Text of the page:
And novels aside, King hasn’t been quiet about Trump. Throughout the campaign and since the election, King has relentlessly derided the president, his policies, and his administration in tweets to his 4.8 million followers. Yes, he compared “populist demagogue” Trump to Greg Stillson — but more recently, King has spoken out against Fox News, the NRA, and Trump’s relationship with Vladimir Putin. Alongside photos of his corgi, Molly, and recommendations of the books, TV shows, and movies he’s enjoying, King’s anti-Trump missives have been a fixture of his Twitter feed. While King’s widespread appeal as a writer has been largely apolitical, he has suddenly become a fixture of “#Resistance Twitter.” And to those who have long turned to King’s work as a way of grounding their fears and anxieties, there’s comfort to be found in the author’s role as a voice of reason through what some view as a time of unmitigated horror.
That doesn’t mean that King is ready to trade in the title of storyteller for political activist. His politics are one thing, he insists, and his novels are another. The latest, The Outsider, follows Detective Ralph Anderson as he investigates the sexual assault and murder of an 11-year-old boy. It’s a cut-and-dried case with all the evidence pointing to beloved Little League coach Terry Maitland — but Terry has an airtight alibi. And Ralph, despite a lifelong devotion to facts, must come to terms with an explanation that doesn’t conform to the natural world. It’s an original story that King believes has little to do with his feelings about the president, but that didn’t stop the AV Club from calling The Outsider “an It for the Trump era.”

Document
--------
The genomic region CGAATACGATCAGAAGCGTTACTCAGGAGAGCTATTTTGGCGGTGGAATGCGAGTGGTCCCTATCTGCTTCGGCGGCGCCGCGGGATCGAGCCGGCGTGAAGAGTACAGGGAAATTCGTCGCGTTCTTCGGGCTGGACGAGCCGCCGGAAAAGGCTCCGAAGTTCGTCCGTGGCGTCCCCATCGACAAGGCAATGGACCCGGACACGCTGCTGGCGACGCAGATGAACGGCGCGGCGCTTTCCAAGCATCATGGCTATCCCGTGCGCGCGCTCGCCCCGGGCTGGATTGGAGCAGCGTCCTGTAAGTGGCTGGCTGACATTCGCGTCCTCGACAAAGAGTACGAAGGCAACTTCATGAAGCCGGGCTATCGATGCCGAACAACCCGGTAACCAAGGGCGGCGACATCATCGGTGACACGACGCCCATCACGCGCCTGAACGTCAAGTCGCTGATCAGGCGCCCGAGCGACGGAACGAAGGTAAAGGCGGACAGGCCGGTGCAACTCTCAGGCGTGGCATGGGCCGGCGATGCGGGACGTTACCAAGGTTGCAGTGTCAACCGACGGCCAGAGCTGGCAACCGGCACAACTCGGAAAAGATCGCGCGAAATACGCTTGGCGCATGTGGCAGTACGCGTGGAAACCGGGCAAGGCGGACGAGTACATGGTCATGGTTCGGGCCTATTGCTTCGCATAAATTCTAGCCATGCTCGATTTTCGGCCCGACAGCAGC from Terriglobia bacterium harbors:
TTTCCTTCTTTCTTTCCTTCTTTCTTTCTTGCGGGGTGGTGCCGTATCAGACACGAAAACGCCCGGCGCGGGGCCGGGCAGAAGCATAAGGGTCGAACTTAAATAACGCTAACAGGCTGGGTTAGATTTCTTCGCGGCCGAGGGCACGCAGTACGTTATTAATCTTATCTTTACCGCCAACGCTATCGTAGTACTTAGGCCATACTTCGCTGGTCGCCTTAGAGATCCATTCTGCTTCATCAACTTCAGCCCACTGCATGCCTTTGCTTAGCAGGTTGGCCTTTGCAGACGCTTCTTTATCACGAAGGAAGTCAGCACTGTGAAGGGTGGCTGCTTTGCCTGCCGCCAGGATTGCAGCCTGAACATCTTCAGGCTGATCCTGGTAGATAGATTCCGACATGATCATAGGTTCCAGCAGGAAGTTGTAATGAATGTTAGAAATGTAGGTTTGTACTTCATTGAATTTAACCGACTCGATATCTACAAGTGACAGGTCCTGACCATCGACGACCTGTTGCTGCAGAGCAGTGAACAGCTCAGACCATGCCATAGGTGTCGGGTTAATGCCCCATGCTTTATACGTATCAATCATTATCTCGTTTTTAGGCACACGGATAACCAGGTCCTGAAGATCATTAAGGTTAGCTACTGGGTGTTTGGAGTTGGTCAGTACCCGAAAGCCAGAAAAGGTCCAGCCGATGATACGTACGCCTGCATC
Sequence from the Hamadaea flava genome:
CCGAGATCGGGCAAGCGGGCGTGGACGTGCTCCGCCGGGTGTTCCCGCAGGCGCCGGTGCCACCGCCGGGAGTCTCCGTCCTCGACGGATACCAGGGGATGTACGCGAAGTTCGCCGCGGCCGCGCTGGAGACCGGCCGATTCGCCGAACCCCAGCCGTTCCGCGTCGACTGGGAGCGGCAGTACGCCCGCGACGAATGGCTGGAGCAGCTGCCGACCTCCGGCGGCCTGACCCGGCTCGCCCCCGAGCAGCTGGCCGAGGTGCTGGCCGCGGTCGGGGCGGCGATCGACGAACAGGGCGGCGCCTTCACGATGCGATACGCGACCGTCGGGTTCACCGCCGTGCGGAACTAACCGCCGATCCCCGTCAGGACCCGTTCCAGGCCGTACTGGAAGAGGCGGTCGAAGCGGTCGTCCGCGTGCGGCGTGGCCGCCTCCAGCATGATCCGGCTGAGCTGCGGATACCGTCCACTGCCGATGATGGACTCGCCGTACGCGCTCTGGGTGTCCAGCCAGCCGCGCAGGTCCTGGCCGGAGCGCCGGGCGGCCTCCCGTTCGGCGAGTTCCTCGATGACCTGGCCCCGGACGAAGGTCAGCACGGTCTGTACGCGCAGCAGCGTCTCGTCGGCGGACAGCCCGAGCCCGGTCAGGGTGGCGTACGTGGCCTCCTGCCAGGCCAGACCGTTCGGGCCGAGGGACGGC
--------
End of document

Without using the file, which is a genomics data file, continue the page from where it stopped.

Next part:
“I’m thinking to myself, That’s a fucking reach,” King said. “It’s really not that at all.”
The It comparison is reasonable, even if it doesn’t quite seem to fit, least of all to the writer himself. The Outsider, like so many of King’s works, is in part an exploration of the ugliness festering within small towns. It’s a thematic through-line to so many of King’s books: Consider the vampiric infestation of the eponymous town in 'Salem’s Lot; the death that hovers around the boys of Castle Rock in The Body, the novella that became the film Stand by Me; and yes, It’s Derry, Maine, a town built on violent bigotry and bloodshed, fed by the ancient evil quite literally lurking beneath it.